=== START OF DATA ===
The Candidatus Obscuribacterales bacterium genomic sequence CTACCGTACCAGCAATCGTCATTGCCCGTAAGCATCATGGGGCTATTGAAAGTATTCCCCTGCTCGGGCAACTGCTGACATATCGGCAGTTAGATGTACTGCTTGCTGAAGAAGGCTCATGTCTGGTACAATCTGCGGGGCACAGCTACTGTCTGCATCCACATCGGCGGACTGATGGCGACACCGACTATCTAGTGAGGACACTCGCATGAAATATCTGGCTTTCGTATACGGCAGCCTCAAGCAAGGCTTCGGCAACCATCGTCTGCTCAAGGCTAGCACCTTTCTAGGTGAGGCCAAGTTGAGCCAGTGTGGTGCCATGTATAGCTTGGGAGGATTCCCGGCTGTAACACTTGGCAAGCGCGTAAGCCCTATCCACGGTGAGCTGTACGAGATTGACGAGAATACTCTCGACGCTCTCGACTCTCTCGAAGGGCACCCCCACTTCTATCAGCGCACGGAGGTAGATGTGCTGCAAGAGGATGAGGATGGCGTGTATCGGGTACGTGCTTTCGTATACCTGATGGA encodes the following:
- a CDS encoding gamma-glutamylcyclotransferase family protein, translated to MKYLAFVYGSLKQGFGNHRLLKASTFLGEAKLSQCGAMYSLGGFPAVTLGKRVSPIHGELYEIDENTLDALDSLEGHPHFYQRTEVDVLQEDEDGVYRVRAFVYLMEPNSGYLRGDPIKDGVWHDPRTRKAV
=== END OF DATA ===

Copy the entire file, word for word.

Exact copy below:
The Candidatus Obscuribacterales bacterium genomic sequence CTACCGTACCAGCAATCGTCATTGCCCGTAAGCATCATGGGGCTATTGAAAGTATTCCCCTGCTCGGGCAACTGCTGACATATCGGCAGTTAGATGTACTGCTTGCTGAAGAAGGCTCATGTCTGGTACAATCTGCGGGGCACAGCTACTGTCTGCATCCACATCGGCGGACTGATGGCGACACCGACTATCTAGTGAGGACACTCGCATGAAATATCTGGCTTTCGTATACGGCAGCCTCAAGCAAGGCTTCGGCAACCATCGTCTGCTCAAGGCTAGCACCTTTCTAGGTGAGGCCAAGTTGAGCCAGTGTGGTGCCATGTATAGCTTGGGAGGATTCCCGGCTGTAACACTTGGCAAGCGCGTAAGCCCTATCCACGGTGAGCTGTACGAGATTGACGAGAATACTCTCGACGCTCTCGACTCTCTCGAAGGGCACCCCCACTTCTATCAGCGCACGGAGGTAGATGTGCTGCAAGAGGATGAGGATGGCGTGTATCGGGTACGTGCTTTCGTATACCTGATGGA encodes the following:
- a CDS encoding gamma-glutamylcyclotransferase family protein, translated to MKYLAFVYGSLKQGFGNHRLLKASTFLGEAKLSQCGAMYSLGGFPAVTLGKRVSPIHGELYEIDENTLDALDSLEGHPHFYQRTEVDVLQEDEDGVYRVRAFVYLMEPNSGYLRGDPIKDGVWHDPRTRKAV